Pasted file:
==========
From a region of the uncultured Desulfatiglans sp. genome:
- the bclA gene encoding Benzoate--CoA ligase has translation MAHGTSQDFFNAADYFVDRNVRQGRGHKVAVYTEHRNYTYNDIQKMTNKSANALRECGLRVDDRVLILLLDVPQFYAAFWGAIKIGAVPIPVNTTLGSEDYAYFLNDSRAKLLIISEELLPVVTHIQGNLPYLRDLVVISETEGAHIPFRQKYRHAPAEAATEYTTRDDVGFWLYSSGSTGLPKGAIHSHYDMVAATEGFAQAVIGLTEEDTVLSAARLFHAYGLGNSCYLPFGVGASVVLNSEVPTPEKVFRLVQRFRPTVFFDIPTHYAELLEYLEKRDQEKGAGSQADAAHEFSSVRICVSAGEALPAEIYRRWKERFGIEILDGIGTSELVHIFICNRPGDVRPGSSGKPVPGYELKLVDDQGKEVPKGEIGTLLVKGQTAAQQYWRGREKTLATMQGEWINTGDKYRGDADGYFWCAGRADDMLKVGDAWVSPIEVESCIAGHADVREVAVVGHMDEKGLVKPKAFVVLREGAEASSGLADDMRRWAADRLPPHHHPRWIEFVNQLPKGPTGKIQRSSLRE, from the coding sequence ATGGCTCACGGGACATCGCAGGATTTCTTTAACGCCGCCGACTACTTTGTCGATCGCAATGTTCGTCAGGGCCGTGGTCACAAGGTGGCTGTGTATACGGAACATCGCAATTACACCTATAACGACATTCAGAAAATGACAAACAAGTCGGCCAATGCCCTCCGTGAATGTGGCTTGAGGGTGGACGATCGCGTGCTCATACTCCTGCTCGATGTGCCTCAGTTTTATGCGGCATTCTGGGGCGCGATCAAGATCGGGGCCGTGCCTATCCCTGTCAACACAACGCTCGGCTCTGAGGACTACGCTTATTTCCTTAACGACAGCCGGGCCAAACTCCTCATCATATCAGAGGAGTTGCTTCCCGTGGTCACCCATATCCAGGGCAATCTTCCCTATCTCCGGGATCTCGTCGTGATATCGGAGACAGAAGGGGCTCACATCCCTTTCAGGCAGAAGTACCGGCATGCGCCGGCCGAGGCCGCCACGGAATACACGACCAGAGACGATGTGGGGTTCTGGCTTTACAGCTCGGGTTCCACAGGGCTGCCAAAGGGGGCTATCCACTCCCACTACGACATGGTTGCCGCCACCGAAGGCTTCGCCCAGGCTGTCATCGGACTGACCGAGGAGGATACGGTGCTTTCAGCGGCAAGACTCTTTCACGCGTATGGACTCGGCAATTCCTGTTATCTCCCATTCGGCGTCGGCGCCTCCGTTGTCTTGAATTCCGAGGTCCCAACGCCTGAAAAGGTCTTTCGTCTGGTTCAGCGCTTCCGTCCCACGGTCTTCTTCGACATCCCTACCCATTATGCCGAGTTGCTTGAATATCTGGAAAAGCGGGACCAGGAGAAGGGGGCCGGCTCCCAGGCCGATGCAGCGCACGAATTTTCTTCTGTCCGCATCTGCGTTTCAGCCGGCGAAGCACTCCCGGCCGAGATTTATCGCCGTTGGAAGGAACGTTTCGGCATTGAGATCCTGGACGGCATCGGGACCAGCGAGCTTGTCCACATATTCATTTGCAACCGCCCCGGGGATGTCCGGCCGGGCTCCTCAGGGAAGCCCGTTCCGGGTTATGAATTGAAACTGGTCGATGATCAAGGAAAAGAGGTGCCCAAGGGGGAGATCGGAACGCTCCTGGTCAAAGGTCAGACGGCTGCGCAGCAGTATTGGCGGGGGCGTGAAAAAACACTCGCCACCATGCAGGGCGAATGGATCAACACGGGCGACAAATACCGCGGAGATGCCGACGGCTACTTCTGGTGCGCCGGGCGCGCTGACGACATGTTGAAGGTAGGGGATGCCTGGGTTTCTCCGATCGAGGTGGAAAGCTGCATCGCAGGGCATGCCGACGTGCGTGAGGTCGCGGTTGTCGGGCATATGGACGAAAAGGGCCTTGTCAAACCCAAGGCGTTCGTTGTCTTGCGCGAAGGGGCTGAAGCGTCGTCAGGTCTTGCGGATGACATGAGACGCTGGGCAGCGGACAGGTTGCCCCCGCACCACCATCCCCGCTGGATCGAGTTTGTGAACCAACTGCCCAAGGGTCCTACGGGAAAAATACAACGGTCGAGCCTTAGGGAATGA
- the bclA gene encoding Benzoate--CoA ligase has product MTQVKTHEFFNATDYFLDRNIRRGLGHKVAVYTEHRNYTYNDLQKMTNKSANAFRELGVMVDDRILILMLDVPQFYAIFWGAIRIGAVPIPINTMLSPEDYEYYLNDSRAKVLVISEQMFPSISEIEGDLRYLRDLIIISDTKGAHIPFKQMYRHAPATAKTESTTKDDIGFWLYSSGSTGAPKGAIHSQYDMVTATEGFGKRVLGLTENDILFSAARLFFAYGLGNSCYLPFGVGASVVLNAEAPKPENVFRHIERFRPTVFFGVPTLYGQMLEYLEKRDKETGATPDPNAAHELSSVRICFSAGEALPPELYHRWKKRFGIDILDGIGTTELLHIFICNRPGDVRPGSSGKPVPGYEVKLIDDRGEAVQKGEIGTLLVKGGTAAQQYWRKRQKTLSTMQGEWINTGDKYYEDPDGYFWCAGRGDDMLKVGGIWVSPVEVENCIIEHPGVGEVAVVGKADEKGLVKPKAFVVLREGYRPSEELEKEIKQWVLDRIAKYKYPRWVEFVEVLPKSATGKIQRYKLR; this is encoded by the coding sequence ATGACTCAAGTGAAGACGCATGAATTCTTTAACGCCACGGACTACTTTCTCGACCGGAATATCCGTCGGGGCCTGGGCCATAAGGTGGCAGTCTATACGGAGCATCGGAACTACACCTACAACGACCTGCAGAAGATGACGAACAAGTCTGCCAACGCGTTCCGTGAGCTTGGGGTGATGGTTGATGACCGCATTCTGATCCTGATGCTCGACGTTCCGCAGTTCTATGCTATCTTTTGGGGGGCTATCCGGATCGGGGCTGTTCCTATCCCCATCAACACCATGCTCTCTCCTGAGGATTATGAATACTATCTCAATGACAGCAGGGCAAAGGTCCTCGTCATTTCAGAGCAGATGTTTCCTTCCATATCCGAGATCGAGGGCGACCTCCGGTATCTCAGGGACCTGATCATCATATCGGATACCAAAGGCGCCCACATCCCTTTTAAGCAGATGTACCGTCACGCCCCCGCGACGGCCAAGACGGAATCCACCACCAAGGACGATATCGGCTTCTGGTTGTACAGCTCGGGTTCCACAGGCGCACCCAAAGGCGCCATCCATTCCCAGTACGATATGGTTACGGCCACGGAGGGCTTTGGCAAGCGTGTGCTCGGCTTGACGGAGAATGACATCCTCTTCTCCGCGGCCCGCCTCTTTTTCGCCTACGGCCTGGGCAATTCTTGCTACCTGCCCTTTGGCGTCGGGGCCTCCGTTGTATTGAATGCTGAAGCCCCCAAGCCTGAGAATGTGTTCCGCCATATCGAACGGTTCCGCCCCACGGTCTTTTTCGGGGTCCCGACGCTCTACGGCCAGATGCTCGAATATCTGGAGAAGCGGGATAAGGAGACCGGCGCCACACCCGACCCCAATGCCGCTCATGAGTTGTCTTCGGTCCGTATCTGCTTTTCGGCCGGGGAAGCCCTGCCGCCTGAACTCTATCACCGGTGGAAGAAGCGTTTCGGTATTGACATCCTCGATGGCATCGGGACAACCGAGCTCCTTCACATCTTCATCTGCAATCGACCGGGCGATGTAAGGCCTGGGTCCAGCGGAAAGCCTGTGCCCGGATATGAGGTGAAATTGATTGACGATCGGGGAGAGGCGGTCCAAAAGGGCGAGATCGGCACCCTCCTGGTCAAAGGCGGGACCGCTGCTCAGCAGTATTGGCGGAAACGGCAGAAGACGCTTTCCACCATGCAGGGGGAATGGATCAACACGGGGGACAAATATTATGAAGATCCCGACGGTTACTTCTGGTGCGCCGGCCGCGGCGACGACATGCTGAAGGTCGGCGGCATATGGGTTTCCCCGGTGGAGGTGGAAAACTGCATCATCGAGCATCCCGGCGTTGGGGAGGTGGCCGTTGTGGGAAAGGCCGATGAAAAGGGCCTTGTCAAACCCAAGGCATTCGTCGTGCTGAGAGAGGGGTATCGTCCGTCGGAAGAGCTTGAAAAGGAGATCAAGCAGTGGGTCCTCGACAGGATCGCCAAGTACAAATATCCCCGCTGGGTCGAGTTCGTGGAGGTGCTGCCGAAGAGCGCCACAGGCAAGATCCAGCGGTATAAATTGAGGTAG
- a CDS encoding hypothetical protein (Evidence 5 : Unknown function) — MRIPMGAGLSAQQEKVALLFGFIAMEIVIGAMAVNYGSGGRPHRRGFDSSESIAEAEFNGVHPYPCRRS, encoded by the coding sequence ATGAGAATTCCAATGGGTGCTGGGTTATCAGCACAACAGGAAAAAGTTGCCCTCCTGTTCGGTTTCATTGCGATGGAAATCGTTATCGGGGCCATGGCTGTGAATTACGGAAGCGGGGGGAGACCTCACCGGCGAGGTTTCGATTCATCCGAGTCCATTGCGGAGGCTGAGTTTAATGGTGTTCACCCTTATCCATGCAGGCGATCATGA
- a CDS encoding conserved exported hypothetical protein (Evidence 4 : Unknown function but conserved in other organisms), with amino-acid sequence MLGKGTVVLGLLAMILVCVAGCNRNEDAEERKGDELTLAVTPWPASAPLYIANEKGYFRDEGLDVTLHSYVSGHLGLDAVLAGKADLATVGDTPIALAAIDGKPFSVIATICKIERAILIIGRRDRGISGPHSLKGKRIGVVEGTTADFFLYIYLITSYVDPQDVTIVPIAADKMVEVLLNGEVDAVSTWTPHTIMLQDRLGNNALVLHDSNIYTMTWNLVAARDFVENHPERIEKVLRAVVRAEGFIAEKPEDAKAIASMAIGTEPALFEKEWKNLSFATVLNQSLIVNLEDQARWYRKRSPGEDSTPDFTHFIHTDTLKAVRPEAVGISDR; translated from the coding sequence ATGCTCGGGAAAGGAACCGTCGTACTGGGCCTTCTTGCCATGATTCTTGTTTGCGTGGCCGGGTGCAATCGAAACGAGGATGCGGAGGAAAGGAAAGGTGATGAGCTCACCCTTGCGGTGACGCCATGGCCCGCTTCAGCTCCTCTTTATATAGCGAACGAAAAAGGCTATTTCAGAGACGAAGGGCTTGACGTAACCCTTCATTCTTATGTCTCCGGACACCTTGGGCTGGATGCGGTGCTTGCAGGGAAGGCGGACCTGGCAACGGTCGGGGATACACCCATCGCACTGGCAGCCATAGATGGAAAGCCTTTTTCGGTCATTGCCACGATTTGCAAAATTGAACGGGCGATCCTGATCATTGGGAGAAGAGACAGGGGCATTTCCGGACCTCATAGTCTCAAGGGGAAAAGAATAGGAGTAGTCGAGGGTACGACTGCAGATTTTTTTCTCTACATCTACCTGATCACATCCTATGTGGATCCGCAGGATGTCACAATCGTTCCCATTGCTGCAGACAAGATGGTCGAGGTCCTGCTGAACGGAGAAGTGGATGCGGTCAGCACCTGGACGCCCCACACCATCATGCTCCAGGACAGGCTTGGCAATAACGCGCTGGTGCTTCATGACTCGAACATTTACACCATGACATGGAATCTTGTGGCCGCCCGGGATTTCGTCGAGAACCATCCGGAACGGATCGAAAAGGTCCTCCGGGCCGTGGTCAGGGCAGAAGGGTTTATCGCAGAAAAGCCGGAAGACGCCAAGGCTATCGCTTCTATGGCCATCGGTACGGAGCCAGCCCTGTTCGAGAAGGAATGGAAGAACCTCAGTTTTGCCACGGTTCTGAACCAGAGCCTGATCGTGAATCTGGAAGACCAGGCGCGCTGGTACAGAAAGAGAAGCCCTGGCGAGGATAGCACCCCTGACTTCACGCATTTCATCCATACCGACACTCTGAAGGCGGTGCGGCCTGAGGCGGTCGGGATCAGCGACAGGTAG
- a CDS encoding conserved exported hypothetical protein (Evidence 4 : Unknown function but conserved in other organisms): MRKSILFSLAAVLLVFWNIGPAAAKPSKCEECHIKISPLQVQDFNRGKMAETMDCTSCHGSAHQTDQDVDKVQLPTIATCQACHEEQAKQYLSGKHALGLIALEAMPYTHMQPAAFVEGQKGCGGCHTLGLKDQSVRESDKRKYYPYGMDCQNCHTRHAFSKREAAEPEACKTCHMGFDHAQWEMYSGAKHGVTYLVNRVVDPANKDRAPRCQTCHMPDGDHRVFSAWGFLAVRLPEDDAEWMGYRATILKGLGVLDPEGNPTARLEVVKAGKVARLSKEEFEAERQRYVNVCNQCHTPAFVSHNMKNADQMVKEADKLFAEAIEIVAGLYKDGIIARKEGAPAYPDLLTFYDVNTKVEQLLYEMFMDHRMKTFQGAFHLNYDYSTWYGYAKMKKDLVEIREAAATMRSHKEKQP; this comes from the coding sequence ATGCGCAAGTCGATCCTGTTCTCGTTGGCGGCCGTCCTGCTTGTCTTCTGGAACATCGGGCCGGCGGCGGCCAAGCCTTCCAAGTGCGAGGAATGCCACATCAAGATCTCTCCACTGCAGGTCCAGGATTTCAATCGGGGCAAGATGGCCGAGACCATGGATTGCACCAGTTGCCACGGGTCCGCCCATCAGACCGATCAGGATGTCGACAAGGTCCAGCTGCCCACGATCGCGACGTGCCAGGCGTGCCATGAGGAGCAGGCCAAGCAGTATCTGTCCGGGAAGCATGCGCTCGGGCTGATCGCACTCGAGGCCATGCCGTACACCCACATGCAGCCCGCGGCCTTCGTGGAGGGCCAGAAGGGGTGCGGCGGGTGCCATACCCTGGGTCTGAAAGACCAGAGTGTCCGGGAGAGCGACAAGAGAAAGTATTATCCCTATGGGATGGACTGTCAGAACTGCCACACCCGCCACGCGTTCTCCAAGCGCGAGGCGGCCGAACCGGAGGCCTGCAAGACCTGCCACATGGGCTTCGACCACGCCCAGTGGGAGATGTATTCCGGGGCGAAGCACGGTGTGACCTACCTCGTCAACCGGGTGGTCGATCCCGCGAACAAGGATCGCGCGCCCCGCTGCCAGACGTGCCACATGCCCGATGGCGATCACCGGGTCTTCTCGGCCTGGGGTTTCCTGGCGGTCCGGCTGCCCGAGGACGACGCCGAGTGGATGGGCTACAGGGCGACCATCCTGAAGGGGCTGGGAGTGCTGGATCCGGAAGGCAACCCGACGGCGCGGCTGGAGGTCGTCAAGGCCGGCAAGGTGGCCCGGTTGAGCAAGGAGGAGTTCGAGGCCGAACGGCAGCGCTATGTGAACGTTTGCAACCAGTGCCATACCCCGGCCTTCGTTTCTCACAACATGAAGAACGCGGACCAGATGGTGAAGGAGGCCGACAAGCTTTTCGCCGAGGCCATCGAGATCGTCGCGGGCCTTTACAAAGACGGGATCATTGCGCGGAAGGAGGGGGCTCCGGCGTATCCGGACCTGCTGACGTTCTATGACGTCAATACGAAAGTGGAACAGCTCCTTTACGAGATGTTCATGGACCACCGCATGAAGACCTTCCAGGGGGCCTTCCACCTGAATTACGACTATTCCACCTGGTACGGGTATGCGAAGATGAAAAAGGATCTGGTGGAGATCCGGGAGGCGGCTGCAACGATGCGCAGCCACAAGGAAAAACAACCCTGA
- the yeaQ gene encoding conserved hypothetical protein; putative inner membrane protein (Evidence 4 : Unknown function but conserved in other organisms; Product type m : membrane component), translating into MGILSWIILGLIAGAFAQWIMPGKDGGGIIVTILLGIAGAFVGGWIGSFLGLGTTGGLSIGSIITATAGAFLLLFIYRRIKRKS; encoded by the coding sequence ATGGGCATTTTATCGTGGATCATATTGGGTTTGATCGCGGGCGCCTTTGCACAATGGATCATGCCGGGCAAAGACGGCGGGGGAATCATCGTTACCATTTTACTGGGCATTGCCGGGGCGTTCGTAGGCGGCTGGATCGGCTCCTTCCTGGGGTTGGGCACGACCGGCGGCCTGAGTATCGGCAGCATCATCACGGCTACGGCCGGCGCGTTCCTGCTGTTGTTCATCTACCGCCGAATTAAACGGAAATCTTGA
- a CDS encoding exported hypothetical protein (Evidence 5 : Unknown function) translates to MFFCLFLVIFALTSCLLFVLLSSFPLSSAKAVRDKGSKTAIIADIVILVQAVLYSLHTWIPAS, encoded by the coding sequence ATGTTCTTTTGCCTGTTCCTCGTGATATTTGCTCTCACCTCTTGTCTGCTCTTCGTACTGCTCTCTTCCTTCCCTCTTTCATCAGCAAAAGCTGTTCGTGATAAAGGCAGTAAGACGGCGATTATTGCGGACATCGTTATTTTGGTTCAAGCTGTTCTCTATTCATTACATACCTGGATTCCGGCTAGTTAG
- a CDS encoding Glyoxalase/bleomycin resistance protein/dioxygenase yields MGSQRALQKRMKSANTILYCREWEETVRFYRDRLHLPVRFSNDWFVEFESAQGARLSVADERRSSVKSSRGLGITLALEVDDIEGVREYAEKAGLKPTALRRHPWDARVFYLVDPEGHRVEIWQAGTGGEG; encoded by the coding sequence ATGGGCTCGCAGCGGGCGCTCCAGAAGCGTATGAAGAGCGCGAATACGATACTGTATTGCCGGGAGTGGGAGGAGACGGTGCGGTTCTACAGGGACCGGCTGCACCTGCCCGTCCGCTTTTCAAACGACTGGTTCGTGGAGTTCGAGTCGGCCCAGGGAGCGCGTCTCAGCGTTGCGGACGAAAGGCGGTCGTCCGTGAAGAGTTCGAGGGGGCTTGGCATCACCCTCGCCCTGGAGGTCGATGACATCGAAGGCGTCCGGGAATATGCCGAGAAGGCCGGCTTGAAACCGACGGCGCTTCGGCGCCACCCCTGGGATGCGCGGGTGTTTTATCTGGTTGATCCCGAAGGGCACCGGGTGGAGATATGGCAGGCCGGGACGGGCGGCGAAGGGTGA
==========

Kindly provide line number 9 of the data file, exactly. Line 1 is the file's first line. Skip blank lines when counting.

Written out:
- a CDS encoding Glyoxalase/bleomycin resistance protein/dioxygenase yields MGSQRALQKRMKSANTILYCREWEETVRFYRDRLHLPVRFSNDWFVEFESAQGARLSVADERRSSVKSSRGLGITLALEVDDIEGVREYAEKAGLKPTALRRHPWDARVFYLVDPEGHRVEIWQAGTGGEG; encoded by the coding sequence ATGGGCTCGCAGCGGGCGCTCCAGAAGCGTATGAAGAGCGCGAATACGATACTGTATTGCCGGGAGTGGGAGGAGACGGTGCGGTTCTACAGGGACCGGCTGCACCTGCCCGTCCGCTTTTCAAACGACTGGTTCGTGGAGTTCGAGTCGGCCCAGGGAGCGCGTCTCAGCGTTGCGGACGAAAGGCGGTCGTCCGTGAAGAGTTCGAGGGGGCTTGGCATCACCCTCGCCCTGGAGGTCGATGACATCGAAGGCGTCCGGGAATATGCCGAGAAGGCCGGCTTGAAACCGACGGCGCTTCGGCGCCACCCCTGGGATGCGCGGGTGTTTTATCTGGTTGATCCCGAAGGGCACCGGGTGGAGATATGGCAGGCCGGGACGGGCGGCGAAGGGTGA